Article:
CSIS researcher returns to earthquake-shaken region to study giant pandas

Nov. 10, 2008

CSIS doctoral student Vanessa Hull returns to China this week in her quest to capture endangered giant pandas and affix tracking collars. She will find a much-changed environment since she departed last March.

A devastating earthquake May 12 killed approximately 70,000 people, including many at the Wolong Nature Reserve where panda researchers are based. The quake was centered less than 20 miles from the reserve, which spans nearly 500,000 acres of mountainous terrain in Sichuan province.

There are thought to be between 1,000 and 1,600 giant pandas left in the wild, and Hull last year spent more than three months attempting to capture some, fit them with GPS (global positioning system) collars.

“We’re trying to find ways to conserve these animals and provide habitat for them because in areas where they live, humans are encroaching on their habitat and they don’t have a lot of space left,” Hull explained. “So we’re trying to figure out what type of habitat they like, what they do, how much space do they use, how do they use the space they’re in – and it’s hard to get that information when you’re not following individual animals in a way that a GPS collar would allow you to.”

The slow but wily beasts didn’t cooperate the last time, despite leaving signs that they came tantalizingly close. Hull and her local team will employ new tactics this time, including trying to better mask their own scent.

They might also get a head start by collaring a panda captured recently in a nearby village, prior to its release back into the wild. The collars collect data on the pandas’ movements for remote downloading, and are designed to automatically unlatch after a prescribed period.

The May earthquake caused a landslide that that killed more than three dozen residents of the reserve, said Jianguo “Jack” Liu, who leads MSU's Center for Systems Integration and Sustainability. Some reserve staff also died. “You have no place to hide, basically. The valley is so narrow, you have no way to get out,” he said.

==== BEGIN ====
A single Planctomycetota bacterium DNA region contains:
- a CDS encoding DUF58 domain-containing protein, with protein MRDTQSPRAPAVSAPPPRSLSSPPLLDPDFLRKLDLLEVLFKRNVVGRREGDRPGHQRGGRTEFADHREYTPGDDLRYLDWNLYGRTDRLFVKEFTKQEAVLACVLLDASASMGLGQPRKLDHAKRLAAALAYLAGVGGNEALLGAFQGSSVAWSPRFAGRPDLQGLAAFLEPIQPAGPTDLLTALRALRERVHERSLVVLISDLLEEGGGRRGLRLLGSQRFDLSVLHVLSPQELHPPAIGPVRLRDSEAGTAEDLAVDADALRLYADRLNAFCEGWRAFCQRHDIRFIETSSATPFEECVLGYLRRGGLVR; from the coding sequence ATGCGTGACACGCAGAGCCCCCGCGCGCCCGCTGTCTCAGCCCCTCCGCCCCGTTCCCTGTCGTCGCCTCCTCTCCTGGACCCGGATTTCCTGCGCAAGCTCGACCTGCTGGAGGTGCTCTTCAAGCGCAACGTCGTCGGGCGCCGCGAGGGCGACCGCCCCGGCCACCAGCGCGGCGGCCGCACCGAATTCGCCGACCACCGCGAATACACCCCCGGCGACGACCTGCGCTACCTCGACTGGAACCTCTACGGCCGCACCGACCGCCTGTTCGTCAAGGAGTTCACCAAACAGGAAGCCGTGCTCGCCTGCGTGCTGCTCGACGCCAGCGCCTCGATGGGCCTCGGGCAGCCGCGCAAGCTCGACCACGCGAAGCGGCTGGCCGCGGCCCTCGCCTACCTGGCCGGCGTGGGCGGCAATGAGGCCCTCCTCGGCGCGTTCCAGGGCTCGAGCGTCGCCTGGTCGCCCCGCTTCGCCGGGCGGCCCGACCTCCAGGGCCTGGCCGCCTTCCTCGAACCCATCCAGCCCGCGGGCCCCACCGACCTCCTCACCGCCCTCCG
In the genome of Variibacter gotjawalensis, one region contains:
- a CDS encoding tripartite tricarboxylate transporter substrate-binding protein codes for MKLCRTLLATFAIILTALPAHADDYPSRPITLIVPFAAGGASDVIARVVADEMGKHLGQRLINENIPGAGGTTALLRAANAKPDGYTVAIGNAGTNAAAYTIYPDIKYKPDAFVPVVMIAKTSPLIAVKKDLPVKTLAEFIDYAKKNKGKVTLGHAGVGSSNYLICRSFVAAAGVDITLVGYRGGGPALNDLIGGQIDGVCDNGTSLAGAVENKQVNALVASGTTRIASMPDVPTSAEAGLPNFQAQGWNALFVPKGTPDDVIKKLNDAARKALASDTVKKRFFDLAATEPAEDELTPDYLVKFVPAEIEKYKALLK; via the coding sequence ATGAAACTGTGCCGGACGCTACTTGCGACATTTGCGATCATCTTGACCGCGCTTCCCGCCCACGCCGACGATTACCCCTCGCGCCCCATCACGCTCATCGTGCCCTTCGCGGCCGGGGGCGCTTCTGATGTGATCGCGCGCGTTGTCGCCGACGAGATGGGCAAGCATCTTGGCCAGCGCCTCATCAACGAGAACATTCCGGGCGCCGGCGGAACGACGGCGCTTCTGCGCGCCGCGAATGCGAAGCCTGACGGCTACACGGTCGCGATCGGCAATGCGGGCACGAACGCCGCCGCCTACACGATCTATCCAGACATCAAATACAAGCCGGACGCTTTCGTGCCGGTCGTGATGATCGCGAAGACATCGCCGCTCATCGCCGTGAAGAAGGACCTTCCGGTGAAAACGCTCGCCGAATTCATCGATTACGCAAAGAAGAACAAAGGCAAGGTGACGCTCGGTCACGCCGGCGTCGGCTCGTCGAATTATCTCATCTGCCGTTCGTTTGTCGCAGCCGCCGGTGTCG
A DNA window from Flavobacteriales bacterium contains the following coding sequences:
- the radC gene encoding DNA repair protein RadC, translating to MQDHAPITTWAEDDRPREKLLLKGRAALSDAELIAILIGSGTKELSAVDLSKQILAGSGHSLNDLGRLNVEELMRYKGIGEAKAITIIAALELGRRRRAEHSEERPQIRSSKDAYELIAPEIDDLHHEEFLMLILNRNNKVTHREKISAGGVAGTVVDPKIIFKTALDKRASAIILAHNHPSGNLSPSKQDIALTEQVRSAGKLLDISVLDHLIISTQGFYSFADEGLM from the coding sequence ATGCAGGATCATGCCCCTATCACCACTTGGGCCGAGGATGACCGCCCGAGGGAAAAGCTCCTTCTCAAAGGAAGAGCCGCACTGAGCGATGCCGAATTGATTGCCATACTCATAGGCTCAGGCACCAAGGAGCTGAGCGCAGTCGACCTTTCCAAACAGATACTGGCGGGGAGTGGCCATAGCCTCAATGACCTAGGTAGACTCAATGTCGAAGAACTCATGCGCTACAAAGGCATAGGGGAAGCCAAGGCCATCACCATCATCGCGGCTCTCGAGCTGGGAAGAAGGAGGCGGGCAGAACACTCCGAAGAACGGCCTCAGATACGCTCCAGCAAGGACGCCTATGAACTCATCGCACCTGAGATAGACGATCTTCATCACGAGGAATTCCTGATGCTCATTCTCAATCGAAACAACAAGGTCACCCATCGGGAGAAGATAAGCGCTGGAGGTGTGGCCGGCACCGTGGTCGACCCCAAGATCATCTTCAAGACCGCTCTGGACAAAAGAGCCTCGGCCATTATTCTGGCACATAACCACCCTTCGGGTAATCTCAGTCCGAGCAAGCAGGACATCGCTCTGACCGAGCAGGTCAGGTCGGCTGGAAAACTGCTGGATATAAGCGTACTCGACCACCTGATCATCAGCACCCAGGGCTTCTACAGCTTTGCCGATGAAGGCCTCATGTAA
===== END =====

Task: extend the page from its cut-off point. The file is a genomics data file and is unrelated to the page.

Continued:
The landslides also wiped out stands of bamboo, he said, which is pandas’ food of choice. Wild pandas might also have been killed, in addition to a captive female whose Wolong Reserve breeding center pen was crushed.

MSU graduate students Wei Liu and Mao-Ning Tuan Mufrom both were present when the temblor struck and assisted in rescue efforts and assessing damage, Jack Liu said. A half-dozen students, plus other faculty and collaborators, currently conduct research in China for the 14-year-old MSU program Jack Liu heads.

Hull will be the only MSU researcher at the reserve this time, but will continue to work with a number of local collaborators during her three-plus months there.

Jack Liu visited the area in September, and said aftershocks are still being felt.

Displaced residents continue to live in temporary housing and a three-hour trip to the area now takes 11 because of road blockages, Jack Liu said. The research center where Hull might again live – an hour’s hike from Shawan, the nearest town – is still without electricity.

A native of Branford, Conn., 26-year-old Hull came to MSU in 2004 to work with Jack Liu and is basing her doctoral dissertation on the panda tracking project. She is a National Science Foundation Graduate Fellow and an MSU University Distinguished Fellow.

She again will post updates on her work, when conditions permit, on the panda project’s MSU Special Report Web site: http://special.news.msu.edu/panda/index.php.


Sue Nichols
Center for Systems Integration and Sustainability
(517) 432-0206